“These studies mapped the OMZ and found that it was intensely anoxic in the center offshore region, between Oman and India, and found low but not absent levels of oxygen in the peripheries,” explains Dr. Queste. “Because of piracy and geopolitical tension, we haven’t been back to do large mapping studies, and so have kept this ‘mental picture’ of oxygen distribution since then, and used it in all of our computer modeling and forecast studies.”
Obviously, so many years later, an accurate map and data were long overdue.
“As part of this project, we went to the Gulf of Oman, which shares its water masses with the wider Arabian Sea, and found that the oxygen was much lower than we thought from the outdated data,” details Dr. Queste. “The region is now anoxic—essentially extending the Arabian Sea OMZ into the marginal regions, much closer to where people live, fish, and depend on the marine environment. Hence the growing concerns.”
Many things could have contributed to this change. The greatest contributing factor by far, however, is climate change. This is because, as Dr. Queste explains, the water’s oxygen levels are determined by the delicate balance between oxygen supply and loss. Oxygen supply from the atmosphere is mixed into the water by waves, eddies, and energetic mixing near the surface and oxygen loss happens primarily when bacteria living on and eating sinking decomposing organic matter breathe oxygen.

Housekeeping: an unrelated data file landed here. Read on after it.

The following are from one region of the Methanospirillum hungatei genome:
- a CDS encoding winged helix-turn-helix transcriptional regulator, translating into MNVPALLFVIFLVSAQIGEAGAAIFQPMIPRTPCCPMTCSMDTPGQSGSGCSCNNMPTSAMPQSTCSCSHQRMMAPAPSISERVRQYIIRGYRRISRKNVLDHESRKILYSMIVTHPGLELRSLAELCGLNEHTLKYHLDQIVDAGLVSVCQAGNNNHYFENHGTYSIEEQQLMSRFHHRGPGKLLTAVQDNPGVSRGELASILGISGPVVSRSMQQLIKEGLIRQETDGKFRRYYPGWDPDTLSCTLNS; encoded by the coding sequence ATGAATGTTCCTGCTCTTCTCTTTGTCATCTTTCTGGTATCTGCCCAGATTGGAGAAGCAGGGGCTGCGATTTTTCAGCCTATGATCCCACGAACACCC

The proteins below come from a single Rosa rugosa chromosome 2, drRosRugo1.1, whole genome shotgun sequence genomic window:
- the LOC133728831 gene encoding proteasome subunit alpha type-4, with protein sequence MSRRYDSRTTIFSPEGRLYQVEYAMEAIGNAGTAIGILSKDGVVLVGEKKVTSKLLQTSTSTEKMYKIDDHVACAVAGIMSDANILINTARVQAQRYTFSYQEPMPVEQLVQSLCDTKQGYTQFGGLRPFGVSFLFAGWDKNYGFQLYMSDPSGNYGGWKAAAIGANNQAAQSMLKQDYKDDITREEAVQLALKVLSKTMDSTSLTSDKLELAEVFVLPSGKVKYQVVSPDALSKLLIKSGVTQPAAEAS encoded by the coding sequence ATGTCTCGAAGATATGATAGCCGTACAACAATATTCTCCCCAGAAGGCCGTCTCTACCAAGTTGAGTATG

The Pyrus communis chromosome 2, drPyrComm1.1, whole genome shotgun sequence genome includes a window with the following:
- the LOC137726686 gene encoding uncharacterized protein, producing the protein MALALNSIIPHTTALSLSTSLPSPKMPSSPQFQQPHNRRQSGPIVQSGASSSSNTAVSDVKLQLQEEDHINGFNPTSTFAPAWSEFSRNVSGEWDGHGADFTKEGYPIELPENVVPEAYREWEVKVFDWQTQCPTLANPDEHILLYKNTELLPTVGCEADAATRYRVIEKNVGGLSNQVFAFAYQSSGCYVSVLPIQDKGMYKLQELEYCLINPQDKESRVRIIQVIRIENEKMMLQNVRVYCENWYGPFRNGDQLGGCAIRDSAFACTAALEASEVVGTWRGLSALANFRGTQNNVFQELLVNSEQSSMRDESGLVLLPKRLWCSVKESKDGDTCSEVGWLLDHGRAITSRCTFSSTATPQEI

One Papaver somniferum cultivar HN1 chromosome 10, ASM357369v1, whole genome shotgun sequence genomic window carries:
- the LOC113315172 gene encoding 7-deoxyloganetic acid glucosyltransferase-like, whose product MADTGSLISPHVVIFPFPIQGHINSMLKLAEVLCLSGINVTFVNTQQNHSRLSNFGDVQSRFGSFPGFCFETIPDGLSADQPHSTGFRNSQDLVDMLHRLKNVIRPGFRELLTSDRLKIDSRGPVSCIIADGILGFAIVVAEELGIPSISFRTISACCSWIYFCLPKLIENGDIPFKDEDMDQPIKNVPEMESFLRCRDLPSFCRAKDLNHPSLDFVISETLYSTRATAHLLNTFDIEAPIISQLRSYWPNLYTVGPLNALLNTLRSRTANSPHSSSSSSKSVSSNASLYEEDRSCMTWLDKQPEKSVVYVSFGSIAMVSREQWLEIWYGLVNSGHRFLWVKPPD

“Increased warming through climate change means that bacteria breathe more for a start; it also means the surface layer is warmer, creating a stronger barrier between the surface warm water and the deeper cold water—a density barrier—which reduces the amount of oxygen being injected into the ocean,” Dr. Queste describes. “Climate change also changes wind patterns which in turn changes surface energetic mixing. Increased land use, larger cities, and increased pollution will also lead to more nutrients such as nitrogen and phosphorus entering the water, which promotes more algae that later sink and get consumed by the bacteria. It’s an incredibly intricate system with many moving parts!”
Since the OMZ was first measured 50 years ago, however, there has been a dramatic shift—and that could be the result of more than one thing.
“The next step, for me at least, is to answer that very question!” remarks Dr. Queste. “I’ve just looked at some of the mixing processes, and they explain part of the picture, mostly the changes from season to season, but I cannot yet explain the big shift from 50 years ago! Already figuring out whether the supply of oxygen is decreasing, or if it’s the consumption that’s increasing would be hugely interesting.”